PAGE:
There are many reasons to borrow money, from remodeling your home to paying for college. Taking out a personal loan to pursue your goals doesn’t have to be complex. By understanding the type of personal loans available to you — and choosing the right bank for your loan — you can be comfortable and confident getting the money you need to invest in your future.
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Types of Personal Loans
The type of personal loan you need depends on your reason for borrowing money. If you’re looking for money to remodel your kitchen, for example, home equity lending can give you quick cash to pay for the kitchen of your dreams. Other types of personal loans, such as auto and boat loans, are designed specifically for those major purchases.
Home Equity Lending
If you’re a homeowner and you’ve paid off part of your mortgage, you likely have some home equity. Home equity lending allows you to borrow against that equity, using your home as collateral for your loan. The amount of money you can borrow from your bank is based on how much equity is in your home.
Using Your Home Equity
To borrow against your home's value, you can take out either a home equity loan or a
home equity line of credit.
Home Equity Loans
A home equity loan is a type of second mortgage. Your bank will give you a lump sum payment for the amount you’d like to borrow, depending on how much value you have in your home. You repay the loan at a fixed monthly rate, similar to a traditional mortgage payment.
Because home equity loans are secured by a second mortgage, known as “secured debt,” they can be easier to obtain and typically have lower interest rates than other consumer loans or credit cards. For these reasons, home equity loans may be a good source of cash if you know exactly how much money you’d like to borrow, how you’ll use that money, and you have a reliable income.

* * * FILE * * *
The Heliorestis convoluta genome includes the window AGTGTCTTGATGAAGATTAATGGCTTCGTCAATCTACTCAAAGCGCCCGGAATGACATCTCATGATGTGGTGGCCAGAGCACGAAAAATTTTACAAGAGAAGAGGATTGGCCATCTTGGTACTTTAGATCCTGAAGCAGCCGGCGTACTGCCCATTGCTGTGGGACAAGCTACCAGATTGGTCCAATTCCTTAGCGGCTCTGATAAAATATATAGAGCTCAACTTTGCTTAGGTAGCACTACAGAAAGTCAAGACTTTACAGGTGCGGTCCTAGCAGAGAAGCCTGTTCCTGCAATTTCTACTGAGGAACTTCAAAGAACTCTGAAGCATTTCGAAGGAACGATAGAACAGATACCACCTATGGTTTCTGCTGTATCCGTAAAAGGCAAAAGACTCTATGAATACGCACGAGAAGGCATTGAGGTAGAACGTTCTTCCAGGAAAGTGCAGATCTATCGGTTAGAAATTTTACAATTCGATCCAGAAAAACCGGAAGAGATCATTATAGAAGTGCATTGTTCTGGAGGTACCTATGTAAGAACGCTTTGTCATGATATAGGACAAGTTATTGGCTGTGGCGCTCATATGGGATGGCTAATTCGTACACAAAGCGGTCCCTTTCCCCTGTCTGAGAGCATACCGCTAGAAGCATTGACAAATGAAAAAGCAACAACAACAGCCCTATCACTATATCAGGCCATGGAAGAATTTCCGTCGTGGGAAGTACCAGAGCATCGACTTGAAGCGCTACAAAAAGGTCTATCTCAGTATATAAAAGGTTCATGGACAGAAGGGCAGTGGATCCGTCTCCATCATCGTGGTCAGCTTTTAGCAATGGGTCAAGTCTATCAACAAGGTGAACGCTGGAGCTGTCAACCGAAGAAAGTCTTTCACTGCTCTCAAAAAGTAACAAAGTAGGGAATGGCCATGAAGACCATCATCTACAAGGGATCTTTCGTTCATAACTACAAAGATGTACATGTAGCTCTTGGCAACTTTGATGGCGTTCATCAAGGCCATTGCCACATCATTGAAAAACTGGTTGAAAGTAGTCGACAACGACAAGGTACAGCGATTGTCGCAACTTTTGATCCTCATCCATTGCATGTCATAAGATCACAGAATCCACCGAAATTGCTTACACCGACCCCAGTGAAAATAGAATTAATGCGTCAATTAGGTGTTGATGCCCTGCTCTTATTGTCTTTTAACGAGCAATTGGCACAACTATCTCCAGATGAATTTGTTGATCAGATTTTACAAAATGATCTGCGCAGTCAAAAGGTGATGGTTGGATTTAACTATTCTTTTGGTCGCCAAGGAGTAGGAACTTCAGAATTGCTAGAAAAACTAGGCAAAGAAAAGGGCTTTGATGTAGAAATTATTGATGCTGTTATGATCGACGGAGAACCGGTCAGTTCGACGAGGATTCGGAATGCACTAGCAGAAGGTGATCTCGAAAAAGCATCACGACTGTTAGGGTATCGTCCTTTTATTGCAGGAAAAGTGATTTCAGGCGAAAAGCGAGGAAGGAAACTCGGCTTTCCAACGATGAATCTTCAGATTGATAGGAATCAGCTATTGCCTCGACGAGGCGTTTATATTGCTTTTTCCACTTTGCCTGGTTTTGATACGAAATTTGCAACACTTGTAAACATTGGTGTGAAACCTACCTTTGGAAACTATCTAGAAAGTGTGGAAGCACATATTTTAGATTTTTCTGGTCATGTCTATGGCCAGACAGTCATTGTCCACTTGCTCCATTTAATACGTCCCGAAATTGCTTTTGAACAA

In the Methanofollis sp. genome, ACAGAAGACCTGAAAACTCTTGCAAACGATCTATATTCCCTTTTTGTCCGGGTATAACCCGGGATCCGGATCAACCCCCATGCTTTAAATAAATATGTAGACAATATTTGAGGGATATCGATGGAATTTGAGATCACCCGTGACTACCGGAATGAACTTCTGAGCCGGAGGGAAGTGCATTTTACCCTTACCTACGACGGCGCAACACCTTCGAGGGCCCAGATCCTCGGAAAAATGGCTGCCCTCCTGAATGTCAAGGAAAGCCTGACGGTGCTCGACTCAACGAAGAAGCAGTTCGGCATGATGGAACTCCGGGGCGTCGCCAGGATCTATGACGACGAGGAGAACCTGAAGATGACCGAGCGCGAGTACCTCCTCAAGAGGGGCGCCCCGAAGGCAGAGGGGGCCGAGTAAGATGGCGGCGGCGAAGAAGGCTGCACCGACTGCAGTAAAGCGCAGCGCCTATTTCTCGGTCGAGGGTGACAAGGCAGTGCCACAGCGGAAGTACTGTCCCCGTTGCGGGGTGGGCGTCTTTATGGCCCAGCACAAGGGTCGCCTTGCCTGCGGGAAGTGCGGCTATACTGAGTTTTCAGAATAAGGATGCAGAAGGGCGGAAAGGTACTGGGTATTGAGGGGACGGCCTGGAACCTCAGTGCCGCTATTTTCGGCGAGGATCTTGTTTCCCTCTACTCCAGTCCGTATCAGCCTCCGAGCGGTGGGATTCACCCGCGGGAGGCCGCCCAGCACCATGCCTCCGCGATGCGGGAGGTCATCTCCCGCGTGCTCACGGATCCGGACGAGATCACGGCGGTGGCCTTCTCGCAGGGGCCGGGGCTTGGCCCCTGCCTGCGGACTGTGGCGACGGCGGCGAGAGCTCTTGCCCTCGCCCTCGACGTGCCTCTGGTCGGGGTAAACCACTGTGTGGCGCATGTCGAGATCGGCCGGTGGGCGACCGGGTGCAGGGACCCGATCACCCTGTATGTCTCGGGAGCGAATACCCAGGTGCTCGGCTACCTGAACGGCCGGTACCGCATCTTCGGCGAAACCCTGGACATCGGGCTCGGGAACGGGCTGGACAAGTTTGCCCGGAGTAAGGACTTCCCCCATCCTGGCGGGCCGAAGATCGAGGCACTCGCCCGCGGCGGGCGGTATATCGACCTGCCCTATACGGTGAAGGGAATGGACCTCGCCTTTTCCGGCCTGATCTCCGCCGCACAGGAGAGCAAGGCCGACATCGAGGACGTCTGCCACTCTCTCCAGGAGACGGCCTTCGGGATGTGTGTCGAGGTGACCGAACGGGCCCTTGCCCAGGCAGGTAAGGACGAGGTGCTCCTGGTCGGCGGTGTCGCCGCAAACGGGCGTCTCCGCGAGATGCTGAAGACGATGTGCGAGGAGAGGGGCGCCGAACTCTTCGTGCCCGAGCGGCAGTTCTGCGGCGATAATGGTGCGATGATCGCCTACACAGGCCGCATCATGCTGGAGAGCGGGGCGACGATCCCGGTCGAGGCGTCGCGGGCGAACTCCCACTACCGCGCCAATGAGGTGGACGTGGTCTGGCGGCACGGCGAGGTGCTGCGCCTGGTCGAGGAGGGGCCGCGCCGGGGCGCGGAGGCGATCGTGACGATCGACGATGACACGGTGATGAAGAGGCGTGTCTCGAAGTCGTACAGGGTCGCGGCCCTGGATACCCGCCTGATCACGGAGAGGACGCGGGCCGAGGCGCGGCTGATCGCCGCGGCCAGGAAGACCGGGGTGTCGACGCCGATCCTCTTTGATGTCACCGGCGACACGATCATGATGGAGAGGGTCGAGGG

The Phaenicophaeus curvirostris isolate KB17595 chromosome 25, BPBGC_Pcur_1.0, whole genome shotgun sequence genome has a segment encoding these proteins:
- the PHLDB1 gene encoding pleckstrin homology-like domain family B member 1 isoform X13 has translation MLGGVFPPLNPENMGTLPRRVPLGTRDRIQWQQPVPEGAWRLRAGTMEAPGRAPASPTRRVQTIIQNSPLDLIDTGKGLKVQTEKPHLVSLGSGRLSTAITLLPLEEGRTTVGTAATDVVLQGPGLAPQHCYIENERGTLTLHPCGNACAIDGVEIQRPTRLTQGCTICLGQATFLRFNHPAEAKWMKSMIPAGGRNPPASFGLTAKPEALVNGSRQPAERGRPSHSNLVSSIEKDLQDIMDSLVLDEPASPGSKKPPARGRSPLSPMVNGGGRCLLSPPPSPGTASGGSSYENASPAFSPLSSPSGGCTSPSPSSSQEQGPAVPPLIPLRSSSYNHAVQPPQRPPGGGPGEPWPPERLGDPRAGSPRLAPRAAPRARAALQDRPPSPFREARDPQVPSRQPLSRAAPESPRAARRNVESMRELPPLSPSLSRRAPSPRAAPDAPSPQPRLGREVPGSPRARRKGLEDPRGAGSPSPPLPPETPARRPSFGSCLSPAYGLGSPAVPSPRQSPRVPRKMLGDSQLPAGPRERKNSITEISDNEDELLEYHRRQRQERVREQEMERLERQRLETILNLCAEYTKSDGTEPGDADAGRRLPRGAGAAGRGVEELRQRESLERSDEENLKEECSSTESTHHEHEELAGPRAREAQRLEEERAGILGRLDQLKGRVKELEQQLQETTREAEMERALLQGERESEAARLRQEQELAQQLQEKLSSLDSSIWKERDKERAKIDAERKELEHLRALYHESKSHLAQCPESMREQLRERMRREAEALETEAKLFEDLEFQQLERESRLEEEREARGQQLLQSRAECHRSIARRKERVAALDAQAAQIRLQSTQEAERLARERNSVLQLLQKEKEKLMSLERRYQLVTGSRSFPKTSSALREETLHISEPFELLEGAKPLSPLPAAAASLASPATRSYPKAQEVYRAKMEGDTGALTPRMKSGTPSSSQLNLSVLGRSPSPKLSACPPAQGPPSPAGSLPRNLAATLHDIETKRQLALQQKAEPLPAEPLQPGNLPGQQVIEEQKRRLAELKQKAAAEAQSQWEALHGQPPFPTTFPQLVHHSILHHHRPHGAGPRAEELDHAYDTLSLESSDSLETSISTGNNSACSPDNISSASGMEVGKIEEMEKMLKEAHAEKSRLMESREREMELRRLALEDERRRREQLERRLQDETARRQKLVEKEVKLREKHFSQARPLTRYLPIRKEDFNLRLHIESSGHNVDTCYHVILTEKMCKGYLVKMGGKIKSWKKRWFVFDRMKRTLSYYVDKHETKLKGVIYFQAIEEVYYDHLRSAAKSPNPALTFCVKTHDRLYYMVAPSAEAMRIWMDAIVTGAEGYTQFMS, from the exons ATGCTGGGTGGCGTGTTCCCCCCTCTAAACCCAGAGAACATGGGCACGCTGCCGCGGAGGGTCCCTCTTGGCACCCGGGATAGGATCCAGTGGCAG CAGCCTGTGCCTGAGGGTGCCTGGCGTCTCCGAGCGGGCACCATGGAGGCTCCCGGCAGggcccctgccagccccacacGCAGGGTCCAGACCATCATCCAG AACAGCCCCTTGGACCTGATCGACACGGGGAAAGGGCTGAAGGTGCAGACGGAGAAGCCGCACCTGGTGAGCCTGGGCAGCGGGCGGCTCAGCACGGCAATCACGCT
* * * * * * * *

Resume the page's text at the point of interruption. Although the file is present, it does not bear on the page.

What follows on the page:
See tips for using home equity wisely >
A Home Equity Line of Credit (HELOC)
A home equity line of credit (HELOC) is a bank loan that works like a credit card. How much credit you have available depends on the value in your home. But once you’ve established a HELOC with your bank, you can borrow from it as often as you’d like over the term of the loan. That means you can take out money, make payments and take out additional money, up to your maximum line of credit.
As long as you’re making payments, a HELOC gives you a lot of flexibility to buy what you need today and over time. You may prefer a HELOC to a home equity loan if you’re not sure exactly how much money you need for a purchase, you’re looking for more flexible borrowing or you only want to pay interest on the amount you borrow.
Read more about home equity loans vs. lines of credit.
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Auto & Boat Loans
There’s a lot to consider when making a major purchase like buying a new car or boat. Unless you have a lot of savings already, you may need a loan to help finance these purchases. Flexible auto and boat loans can help you get behind the wheel even sooner.
How Do Auto Loans Work?
If you want to buy or lease a car but don’t have the cash to pay in full, you may need an auto loan. Your bank provides the money in a lump sum payment, which you pay back over time with interest. Three factors to consider are how much money you need to borrow, the annual percentage rate (APR) of interest, and how long you’ll repay the loan for (the term).
Look for a bank that offers competitive rates and flexible options for auto loans, as well as a quick approval process. Learn more about how auto financing works.
How Do Boat Loans Work?
Auto and boat loans are very similar. You get a lump sum, based on your income and credit score, that you can use to buy or lease your boat. Both auto and boat loans are installment loans, which means you make fixed monthly payments to repay your bank throughout the term of the loan.
Auto & Boat Loan Rates
When comparing your options for auto and boat loans, look for competitive interest rates to ensure monthly payments fit within your budget. A good credit score is typically higher than 700. This can help you secure a better interest rate. Making a down payment, having a co-signer and securing a shorter-term loan may also help you negotiate a lower interest rate.
With both types of personal loans, you should feel comfortable with the monthly payment amounts and your ability to repay the loan amount.
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Personal Loan Resources
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